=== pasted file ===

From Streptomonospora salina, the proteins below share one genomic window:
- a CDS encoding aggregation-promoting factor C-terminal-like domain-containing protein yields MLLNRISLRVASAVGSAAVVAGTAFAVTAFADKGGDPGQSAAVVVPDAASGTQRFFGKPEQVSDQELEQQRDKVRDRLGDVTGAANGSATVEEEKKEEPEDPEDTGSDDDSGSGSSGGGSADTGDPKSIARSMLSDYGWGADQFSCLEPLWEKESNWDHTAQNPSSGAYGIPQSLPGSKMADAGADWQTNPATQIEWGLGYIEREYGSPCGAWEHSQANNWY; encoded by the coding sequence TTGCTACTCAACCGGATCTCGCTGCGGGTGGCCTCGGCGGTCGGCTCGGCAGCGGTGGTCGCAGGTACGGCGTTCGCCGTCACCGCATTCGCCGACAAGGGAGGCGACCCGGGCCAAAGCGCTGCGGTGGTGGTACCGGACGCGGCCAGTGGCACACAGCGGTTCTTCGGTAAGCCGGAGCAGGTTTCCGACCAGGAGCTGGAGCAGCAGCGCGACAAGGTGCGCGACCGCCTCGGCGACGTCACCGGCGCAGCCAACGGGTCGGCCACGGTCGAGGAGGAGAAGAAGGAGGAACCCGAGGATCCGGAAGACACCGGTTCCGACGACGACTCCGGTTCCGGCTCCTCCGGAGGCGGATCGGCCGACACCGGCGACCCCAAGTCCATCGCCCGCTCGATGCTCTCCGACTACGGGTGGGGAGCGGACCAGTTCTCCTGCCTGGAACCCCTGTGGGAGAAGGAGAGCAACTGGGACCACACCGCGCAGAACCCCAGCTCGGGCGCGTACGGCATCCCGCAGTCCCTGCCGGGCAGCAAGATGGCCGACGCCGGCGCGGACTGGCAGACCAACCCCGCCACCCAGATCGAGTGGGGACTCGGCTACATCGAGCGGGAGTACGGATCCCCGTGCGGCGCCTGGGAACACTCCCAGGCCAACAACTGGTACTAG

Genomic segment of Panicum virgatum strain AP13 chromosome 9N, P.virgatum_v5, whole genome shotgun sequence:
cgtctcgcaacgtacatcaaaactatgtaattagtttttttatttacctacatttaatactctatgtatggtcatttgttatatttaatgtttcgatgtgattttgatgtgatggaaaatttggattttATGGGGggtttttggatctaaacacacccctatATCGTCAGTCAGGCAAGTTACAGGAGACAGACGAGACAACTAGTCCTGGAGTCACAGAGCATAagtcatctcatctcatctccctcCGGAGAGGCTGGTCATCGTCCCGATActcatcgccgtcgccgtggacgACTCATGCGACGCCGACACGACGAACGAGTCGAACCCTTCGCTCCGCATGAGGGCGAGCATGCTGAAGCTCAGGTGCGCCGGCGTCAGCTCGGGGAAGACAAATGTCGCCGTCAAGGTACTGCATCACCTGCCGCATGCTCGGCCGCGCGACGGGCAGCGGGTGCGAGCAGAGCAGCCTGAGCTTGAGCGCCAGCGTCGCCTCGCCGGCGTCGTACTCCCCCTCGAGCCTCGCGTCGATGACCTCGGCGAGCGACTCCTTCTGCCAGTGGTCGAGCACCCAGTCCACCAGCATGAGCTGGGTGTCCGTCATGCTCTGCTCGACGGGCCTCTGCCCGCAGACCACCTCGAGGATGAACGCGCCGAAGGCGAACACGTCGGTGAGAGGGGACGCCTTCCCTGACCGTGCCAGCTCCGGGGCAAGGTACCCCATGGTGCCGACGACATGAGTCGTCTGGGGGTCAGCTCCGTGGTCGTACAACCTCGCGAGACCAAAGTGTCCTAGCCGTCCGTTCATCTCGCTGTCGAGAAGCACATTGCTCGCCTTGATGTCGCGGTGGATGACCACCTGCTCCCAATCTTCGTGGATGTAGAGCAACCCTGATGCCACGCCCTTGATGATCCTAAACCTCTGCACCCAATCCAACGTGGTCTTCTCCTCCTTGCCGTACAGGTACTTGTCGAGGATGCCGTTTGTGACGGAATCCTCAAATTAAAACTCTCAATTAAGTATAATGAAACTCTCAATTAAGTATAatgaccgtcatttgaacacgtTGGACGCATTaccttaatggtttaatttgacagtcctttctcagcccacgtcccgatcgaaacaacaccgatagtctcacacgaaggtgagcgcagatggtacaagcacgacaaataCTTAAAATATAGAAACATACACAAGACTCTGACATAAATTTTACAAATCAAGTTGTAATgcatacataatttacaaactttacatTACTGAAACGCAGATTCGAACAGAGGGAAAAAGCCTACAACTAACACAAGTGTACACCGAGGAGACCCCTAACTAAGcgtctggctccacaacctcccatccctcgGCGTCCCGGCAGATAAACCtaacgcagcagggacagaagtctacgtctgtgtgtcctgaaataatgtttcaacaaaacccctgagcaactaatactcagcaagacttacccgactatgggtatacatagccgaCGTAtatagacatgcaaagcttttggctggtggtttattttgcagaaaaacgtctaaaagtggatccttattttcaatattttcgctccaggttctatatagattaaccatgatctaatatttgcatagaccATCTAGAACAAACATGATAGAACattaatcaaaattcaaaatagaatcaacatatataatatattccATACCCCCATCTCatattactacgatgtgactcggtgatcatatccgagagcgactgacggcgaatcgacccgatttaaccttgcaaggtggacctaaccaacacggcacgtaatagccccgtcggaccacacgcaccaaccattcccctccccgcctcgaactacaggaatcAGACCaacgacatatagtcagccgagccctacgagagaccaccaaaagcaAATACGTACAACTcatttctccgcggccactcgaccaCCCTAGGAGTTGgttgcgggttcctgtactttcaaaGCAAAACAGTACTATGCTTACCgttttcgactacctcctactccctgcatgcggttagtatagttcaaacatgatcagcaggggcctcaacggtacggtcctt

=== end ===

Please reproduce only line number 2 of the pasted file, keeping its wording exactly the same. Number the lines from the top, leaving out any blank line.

- a CDS encoding aggregation-promoting factor C-terminal-like domain-containing protein yields MLLNRISLRVASAVGSAAVVAGTAFAVTAFADKGGDPGQSAAVVVPDAASGTQRFFGKPEQVSDQELEQQRDKVRDRLGDVTGAANGSATVEEEKKEEPEDPEDTGSDDDSGSGSSGGGSADTGDPKSIARSMLSDYGWGADQFSCLEPLWEKESNWDHTAQNPSSGAYGIPQSLPGSKMADAGADWQTNPATQIEWGLGYIEREYGSPCGAWEHSQANNWY; encoded by the coding sequence TTGCTACTCAACCGGATCTCGCTGCGGGTGGCCTCGGCGGTCGGCTCGGCAGCGGTGGTCGCAGGTACGGCGTTCGCCGTCACCGCATTCGCCGACAAGGGAGGCGACCCGGGCCAAAGCGCTGCGGTGGTGGTACCGGACGCGGCCAGTGGCACACAGCGGTTCTTCGGTAAGCCGGAGCAGGTTTCCGACCAGGAGCTGGAGCAGCAGCGCGACAAGGTGCGCGACCGCCTCGGCGACGTCACCGGCGCAGCCAACGGGTCGGCCACGGTCGAGGAGGAGAAGAAGGAGGAACCCGAGGATCCGGAAGACACCGGTTCCGACGACGACTCCGGTTCCGGCTCCTCCGGAGGCGGATCGGCCGACACCGGCGACCCCAAGTCCATCGCCCGCTCGATGCTCTCCGACTACGGGTGGGGAGCGGACCAGTTCTCCTGCCTGGAACCCCTGTGGGAGAAGGAGAGCAACTGGGACCACACCGCGCAGAACCCCAGCTCGGGCGCGTACGGCATCCCGCAGTCCCTGCCGGGCAGCAAGATGGCCGACGCCGGCGCGGACTGGCAGACCAACCCCGCCACCCAGATCGAGTGGGGACTCGGCTACATCGAGCGGGAGTACGGATCCCCGTGCGGCGCCTGGGAACACTCCCAGGCCAACAACTGGTACTAG